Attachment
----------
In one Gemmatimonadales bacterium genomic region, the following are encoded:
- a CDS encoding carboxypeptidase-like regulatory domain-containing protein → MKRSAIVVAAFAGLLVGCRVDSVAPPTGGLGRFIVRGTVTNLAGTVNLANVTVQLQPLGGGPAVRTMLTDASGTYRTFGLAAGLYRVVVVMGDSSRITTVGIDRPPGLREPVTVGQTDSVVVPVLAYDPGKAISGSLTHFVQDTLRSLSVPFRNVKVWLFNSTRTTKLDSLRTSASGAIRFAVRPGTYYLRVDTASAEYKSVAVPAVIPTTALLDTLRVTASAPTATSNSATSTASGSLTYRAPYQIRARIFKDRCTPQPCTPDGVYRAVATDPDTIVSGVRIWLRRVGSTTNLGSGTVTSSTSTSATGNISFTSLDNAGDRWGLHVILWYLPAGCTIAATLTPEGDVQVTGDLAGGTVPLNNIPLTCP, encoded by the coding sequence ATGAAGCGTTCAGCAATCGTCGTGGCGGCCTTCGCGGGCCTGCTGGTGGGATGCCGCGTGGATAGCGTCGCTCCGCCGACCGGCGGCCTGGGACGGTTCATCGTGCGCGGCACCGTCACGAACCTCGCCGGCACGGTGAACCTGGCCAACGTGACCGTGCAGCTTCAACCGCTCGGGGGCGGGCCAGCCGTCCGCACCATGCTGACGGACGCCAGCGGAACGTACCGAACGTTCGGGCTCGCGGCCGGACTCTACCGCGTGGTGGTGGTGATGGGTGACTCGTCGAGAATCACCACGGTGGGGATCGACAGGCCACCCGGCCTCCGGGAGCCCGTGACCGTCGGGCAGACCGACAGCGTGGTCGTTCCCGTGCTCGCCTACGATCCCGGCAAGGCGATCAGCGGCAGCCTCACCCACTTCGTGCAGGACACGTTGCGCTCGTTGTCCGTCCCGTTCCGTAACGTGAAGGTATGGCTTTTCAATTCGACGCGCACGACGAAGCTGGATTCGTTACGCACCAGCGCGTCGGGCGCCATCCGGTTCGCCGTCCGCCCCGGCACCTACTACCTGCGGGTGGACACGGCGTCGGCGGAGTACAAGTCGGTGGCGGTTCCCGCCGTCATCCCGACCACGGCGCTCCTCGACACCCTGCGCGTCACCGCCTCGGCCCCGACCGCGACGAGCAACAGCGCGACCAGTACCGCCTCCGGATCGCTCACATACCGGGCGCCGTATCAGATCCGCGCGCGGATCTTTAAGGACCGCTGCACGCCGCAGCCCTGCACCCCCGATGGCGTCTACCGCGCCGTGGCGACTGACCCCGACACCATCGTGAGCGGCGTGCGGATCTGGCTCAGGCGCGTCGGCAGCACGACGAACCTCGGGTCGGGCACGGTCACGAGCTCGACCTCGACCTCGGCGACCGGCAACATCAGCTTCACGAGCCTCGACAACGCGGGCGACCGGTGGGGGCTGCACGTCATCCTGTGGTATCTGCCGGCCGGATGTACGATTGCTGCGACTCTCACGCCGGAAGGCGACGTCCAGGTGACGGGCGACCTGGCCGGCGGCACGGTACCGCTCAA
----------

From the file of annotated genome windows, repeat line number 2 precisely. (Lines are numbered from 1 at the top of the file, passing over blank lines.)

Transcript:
- a CDS encoding carboxypeptidase-like regulatory domain-containing protein → MKRSAIVVAAFAGLLVGCRVDSVAPPTGGLGRFIVRGTVTNLAGTVNLANVTVQLQPLGGGPAVRTMLTDASGTYRTFGLAAGLYRVVVVMGDSSRITTVGIDRPPGLREPVTVGQTDSVVVPVLAYDPGKAISGSLTHFVQDTLRSLSVPFRNVKVWLFNSTRTTKLDSLRTSASGAIRFAVRPGTYYLRVDTASAEYKSVAVPAVIPTTALLDTLRVTASAPTATSNSATSTASGSLTYRAPYQIRARIFKDRCTPQPCTPDGVYRAVATDPDTIVSGVRIWLRRVGSTTNLGSGTVTSSTSTSATGNISFTSLDNAGDRWGLHVILWYLPAGCTIAATLTPEGDVQVTGDLAGGTVPLNNIPLTCP, encoded by the coding sequence ATGAAGCGTTCAGCAATCGTCGTGGCGGCCTTCGCGGGCCTGCTGGTGGGATGCCGCGTGGATAGCGTCGCTCCGCCGACCGGCGGCCTGGGACGGTTCATCGTGCGCGGCACCGTCACGAACCTCGCCGGCACGGTGAACCTGGCCAACGTGACCGTGCAGCTTCAACCGCTCGGGGGCGGGCCAGCCGTCCGCACCATGCTGACGGACGCCAGCGGAACGTACCGAACGTTCGGGCTCGCGGCCGGACTCTACCGCGTGGTGGTGGTGATGGGTGACTCGTCGAGAATCACCACGGTGGGGATCGACAGGCCACCCGGCCTCCGGGAGCCCGTGACCGTCGGGCAGACCGACAGCGTGGTCGTTCCCGTGCTCGCCTACGATCCCGGCAAGGCGATCAGCGGCAGCCTCACCCACTTCGTGCAGGACACGTTGCGCTCGTTGTCCGTCCCGTTCCGTAACGTGAAGGTATGGCTTTTCAATTCGACGCGCACGACGAAGCTGGATTCGTTACGCACCAGCGCGTCGGGCGCCATCCGGTTCGCCGTCCGCCCCGGCACCTACTACCTGCGGGTGGACACGGCGTCGGCGGAGTACAAGTCGGTGGCGGTTCCCGCCGTCATCCCGACCACGGCGCTCCTCGACACCCTGCGCGTCACCGCCTCGGCCCCGACCGCGACGAGCAACAGCGCGACCAGTACCGCCTCCGGATCGCTCACATACCGGGCGCCGTATCAGATCCGCGCGCGGATCTTTAAGGACCGCTGCACGCCGCAGCCCTGCACCCCCGATGGCGTCTACCGCGCCGTGGCGACTGACCCCGACACCATCGTGAGCGGCGTGCGGATCTGGCTCAGGCGCGTCGGCAGCACGACGAACCTCGGGTCGGGCACGGTCACGAGCTCGACCTCGACCTCGGCGACCGGCAACATCAGCTTCACGAGCCTCGACAACGCGGGCGACCGGTGGGGGCTGCACGTCATCCTGTGGTATCTGCCGGCCGGATGTACGATTGCTGCGACTCTCACGCCGGAAGGCGACGTCCAGGTGACGGGCGACCTGGCCGGCGGCACGGTACCGCTCAA